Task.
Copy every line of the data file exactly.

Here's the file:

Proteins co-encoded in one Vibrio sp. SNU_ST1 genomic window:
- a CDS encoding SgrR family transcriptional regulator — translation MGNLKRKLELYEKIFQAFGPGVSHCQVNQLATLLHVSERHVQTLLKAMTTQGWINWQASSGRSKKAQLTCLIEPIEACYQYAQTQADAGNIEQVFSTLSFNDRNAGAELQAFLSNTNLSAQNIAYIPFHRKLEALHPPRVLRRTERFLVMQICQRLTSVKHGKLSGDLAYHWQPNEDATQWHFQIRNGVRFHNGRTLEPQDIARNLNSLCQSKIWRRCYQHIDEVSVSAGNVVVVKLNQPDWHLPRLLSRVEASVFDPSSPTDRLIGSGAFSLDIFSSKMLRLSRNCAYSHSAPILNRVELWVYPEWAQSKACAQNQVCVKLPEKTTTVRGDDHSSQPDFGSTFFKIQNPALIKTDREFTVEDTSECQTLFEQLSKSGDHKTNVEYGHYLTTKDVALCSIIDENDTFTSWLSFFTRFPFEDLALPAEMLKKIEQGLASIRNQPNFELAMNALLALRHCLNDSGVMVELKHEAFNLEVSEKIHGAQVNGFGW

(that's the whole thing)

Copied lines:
Proteins co-encoded in one Vibrio sp. SNU_ST1 genomic window:
- a CDS encoding SgrR family transcriptional regulator — translation MGNLKRKLELYEKIFQAFGPGVSHCQVNQLATLLHVSERHVQTLLKAMTTQGWINWQASSGRSKKAQLTCLIEPIEACYQYAQTQADAGNIEQVFSTLSFNDRNAGAELQAFLSNTNLSAQNIAYIPFHRKLEALHPPRVLRRTERFLVMQICQRLTSVKHGKLSGDLAYHWQPNEDATQWHFQIRNGVRFHNGRTLEPQDIARNLNSLCQSKIWRRCYQHIDEVSVSAGNVVVVKLNQPDWHLPRLLSRVEASVFDPSSPTDRLIGSGAFSLDIFSSKMLRLSRNCAYSHSAPILNRVELWVYPEWAQSKACAQNQVCVKLPEKTTTVRGDDHSSQPDFGSTFFKIQNPALIKTDREFTVEDTSECQTLFEQLSKSGDHKTNVEYGHYLTTKDVALCSIIDENDTFTSWLSFFTRFPFEDLALPAEMLKKIEQGLASIRNQPNFELAMNALLALRHCLNDSGVMVELKHEAFNLEVSEKIHGAQVNGFGW